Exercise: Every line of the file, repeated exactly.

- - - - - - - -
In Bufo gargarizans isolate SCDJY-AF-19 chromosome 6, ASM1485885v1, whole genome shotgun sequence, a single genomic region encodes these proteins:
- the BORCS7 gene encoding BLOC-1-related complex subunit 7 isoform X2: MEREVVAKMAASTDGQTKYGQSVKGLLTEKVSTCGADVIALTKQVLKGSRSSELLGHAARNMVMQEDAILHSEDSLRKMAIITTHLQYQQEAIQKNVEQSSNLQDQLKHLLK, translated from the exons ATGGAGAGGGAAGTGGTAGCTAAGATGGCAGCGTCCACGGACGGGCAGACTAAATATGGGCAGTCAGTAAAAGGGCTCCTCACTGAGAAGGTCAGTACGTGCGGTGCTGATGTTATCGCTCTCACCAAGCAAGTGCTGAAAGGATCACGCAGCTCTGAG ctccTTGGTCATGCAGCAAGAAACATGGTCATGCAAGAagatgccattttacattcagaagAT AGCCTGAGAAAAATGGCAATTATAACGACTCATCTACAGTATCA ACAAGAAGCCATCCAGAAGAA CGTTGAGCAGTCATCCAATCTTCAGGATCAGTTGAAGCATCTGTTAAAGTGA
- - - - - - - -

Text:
In Bufo gargarizans isolate SCDJY-AF-19 chromosome 6, ASM1485885v1, whole genome shotgun sequence, a single genomic region encodes these proteins:
- the BORCS7 gene encoding BLOC-1-related complex subunit 7 isoform X2: MEREVVAKMAASTDGQTKYGQSVKGLLTEKVSTCGADVIALTKQVLKGSRSSELLGHAARNMVMQEDAILHSEDSLRKMAIITTHLQYQQEAIQKNVEQSSNLQDQLKHLLK, translated from the exons ATGGAGAGGGAAGTGGTAGCTAAGATGGCAGCGTCCACGGACGGGCAGACTAAATATGGGCAGTCAGTAAAAGGGCTCCTCACTGAGAAGGTCAGTACGTGCGGTGCTGATGTTATCGCTCTCACCAAGCAAGTGCTGAAAGGATCACGCAGCTCTGAG ctccTTGGTCATGCAGCAAGAAACATGGTCATGCAAGAagatgccattttacattcagaagAT AGCCTGAGAAAAATGGCAATTATAACGACTCATCTACAGTATCA ACAAGAAGCCATCCAGAAGAA CGTTGAGCAGTCATCCAATCTTCAGGATCAGTTGAAGCATCTGTTAAAGTGA